Once upon a time, I said, with many witnesses:
I, having been appointed a second lieutenant in the United States Air Force, do solemnly swear that I will support and defend the Constitution of the United States against all enemies, foreign and domestic; that I will bear true faith and allegiance to the same; that I take this obligation freely, without any mental reservation or purpose of evasion; and that I will well and faithfully discharge the duties of the office upon which I am about to enter.
And again at each promotion and assumption of command (that's eight offhand).
It is not bearing true faith and allegiance to the Constitution of the United States to request a foreign head of state to investigate one of one's own domestic political opponents, regardless of purpose or context. It is not bearing true faith and allegiance to the Constitution of the United States to double down by suggesting — in public — that another, more potentially hostile, foreign head of state should also do so in response to objections made when the first request becomes publicly known (and not denied).
You, Orangeskull, have violated the oath of office required of every commissioned officer. You are also the commander in chief of all of those commissioned officers. (Neither you nor any member of your family, however — and virtually none of your non-familial inner circle — have ever worn a military uniform, so Article 133 does not now apply, and never has applied, to you or them. More's the pity.) You are unfit to command, yet you continue to exercise command authority — a high crime or misdemeanor in itself.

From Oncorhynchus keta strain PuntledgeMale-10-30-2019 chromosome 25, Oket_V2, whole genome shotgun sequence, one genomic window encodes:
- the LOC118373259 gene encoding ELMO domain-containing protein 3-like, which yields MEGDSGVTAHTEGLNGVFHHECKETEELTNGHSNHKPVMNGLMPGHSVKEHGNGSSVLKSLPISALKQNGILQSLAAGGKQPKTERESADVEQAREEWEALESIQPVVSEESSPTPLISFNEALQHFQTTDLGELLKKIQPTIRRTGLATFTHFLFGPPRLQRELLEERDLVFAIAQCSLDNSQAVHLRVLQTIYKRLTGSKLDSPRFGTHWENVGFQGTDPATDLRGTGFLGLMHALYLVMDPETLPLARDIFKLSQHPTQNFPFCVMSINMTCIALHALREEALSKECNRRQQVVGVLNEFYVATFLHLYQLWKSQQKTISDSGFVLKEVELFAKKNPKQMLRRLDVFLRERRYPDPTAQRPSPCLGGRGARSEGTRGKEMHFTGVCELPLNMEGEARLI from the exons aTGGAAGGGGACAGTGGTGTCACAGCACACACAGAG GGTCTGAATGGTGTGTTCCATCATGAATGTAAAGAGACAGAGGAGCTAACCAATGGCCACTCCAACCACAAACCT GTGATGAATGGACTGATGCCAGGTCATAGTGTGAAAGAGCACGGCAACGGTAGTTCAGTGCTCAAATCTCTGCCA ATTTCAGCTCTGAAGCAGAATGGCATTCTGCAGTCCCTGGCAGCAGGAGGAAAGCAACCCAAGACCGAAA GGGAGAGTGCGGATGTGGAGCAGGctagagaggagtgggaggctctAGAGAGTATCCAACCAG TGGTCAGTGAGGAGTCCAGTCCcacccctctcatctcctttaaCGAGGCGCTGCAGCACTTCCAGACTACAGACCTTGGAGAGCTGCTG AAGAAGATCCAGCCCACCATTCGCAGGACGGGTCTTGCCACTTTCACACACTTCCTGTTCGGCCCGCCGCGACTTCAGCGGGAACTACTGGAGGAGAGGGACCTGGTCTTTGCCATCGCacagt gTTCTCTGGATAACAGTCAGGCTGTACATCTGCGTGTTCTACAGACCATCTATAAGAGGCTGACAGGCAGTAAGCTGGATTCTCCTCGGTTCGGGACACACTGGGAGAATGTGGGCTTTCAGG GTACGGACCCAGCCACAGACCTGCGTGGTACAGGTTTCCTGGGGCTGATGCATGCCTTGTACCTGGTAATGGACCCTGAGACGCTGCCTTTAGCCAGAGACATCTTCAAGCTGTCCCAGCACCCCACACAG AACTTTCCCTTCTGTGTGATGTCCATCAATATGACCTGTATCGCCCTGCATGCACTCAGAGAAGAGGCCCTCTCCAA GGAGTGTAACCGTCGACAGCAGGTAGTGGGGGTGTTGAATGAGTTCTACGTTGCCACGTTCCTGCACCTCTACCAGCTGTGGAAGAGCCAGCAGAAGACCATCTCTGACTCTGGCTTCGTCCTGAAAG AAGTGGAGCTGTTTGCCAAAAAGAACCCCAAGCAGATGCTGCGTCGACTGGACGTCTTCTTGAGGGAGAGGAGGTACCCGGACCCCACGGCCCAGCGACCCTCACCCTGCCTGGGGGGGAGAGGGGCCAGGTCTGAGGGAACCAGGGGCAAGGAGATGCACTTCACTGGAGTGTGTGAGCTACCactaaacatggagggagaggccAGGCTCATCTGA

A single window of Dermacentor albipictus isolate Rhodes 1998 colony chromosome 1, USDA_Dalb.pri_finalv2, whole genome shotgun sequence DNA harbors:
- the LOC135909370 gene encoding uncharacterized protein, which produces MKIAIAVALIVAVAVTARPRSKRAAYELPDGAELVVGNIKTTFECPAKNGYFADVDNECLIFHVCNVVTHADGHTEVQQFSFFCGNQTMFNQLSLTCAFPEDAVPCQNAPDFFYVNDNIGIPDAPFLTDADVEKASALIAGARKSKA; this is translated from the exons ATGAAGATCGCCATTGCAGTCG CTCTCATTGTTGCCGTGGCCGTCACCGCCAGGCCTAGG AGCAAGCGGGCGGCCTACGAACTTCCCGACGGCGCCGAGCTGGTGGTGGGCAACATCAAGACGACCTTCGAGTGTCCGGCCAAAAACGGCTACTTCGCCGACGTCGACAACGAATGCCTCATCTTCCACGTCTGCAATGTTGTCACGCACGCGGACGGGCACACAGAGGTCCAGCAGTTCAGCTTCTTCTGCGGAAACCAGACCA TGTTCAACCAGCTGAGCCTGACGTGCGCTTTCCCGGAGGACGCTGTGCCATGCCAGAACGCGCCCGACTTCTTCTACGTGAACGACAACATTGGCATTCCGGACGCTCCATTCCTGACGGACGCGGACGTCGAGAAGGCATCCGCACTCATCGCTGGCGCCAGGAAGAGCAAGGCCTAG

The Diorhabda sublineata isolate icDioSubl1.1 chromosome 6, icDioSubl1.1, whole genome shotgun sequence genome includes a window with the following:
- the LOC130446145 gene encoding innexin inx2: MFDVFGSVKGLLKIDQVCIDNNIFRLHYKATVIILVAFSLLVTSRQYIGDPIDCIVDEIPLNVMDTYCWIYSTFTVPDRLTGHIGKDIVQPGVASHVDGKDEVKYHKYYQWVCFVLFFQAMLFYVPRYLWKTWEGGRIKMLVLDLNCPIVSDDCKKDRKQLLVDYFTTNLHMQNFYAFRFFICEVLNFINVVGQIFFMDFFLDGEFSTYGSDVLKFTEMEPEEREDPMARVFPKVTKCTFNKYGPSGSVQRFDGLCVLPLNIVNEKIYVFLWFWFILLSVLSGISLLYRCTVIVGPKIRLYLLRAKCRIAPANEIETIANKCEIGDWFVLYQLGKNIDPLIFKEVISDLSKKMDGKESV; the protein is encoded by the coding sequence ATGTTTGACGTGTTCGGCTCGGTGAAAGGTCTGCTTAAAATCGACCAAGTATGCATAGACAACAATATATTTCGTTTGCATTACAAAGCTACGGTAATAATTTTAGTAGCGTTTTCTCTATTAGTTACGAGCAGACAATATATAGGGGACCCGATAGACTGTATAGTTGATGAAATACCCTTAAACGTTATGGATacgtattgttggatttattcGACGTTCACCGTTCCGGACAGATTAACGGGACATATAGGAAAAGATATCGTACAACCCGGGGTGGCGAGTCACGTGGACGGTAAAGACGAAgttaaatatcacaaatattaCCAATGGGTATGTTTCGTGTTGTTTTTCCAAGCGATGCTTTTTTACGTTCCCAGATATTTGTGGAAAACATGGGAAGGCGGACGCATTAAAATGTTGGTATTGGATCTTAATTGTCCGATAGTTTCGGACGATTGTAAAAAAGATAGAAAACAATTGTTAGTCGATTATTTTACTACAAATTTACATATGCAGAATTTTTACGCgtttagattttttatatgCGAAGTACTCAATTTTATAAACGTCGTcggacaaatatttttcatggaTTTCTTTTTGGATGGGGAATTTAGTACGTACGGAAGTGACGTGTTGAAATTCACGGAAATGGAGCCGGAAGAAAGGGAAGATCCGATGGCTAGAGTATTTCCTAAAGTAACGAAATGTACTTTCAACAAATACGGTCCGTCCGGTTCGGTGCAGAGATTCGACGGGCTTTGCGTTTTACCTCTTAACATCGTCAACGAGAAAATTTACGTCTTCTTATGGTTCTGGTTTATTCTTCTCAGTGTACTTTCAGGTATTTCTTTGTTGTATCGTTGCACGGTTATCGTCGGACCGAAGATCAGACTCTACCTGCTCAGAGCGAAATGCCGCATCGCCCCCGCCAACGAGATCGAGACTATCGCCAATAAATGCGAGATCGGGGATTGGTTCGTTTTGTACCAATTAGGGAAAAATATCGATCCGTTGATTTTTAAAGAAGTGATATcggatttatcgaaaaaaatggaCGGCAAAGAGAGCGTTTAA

One of those principles behind the Constitution that officers of the United States are sworn to "support and defend… against all enemies, foreign and domestic" is civilian control of the military. So I guess you weasel out of that one anyway. But the obvious corollary is that you, as a civilian, cannot undermine those officers in the performance of that solemn duty by blatantly violating it yourself.